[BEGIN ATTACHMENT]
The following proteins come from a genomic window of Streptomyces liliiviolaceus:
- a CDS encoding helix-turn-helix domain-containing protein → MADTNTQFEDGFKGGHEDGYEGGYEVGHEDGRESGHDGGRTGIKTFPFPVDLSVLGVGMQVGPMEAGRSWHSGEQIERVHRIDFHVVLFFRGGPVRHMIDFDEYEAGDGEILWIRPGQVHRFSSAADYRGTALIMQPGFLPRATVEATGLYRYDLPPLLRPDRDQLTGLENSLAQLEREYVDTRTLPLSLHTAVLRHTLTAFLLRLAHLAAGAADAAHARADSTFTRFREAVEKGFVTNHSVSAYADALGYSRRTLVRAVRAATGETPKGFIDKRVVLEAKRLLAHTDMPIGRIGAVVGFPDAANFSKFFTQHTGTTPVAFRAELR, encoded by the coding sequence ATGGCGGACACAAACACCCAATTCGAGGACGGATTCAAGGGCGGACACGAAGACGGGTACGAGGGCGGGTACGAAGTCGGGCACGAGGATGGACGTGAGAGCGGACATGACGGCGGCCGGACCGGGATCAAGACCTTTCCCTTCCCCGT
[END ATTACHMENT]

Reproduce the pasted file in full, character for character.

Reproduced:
The following proteins come from a genomic window of Streptomyces liliiviolaceus:
- a CDS encoding helix-turn-helix domain-containing protein → MADTNTQFEDGFKGGHEDGYEGGYEVGHEDGRESGHDGGRTGIKTFPFPVDLSVLGVGMQVGPMEAGRSWHSGEQIERVHRIDFHVVLFFRGGPVRHMIDFDEYEAGDGEILWIRPGQVHRFSSAADYRGTALIMQPGFLPRATVEATGLYRYDLPPLLRPDRDQLTGLENSLAQLEREYVDTRTLPLSLHTAVLRHTLTAFLLRLAHLAAGAADAAHARADSTFTRFREAVEKGFVTNHSVSAYADALGYSRRTLVRAVRAATGETPKGFIDKRVVLEAKRLLAHTDMPIGRIGAVVGFPDAANFSKFFTQHTGTTPVAFRAELR, encoded by the coding sequence ATGGCGGACACAAACACCCAATTCGAGGACGGATTCAAGGGCGGACACGAAGACGGGTACGAGGGCGGGTACGAAGTCGGGCACGAGGATGGACGTGAGAGCGGACATGACGGCGGCCGGACCGGGATCAAGACCTTTCCCTTCCCCGT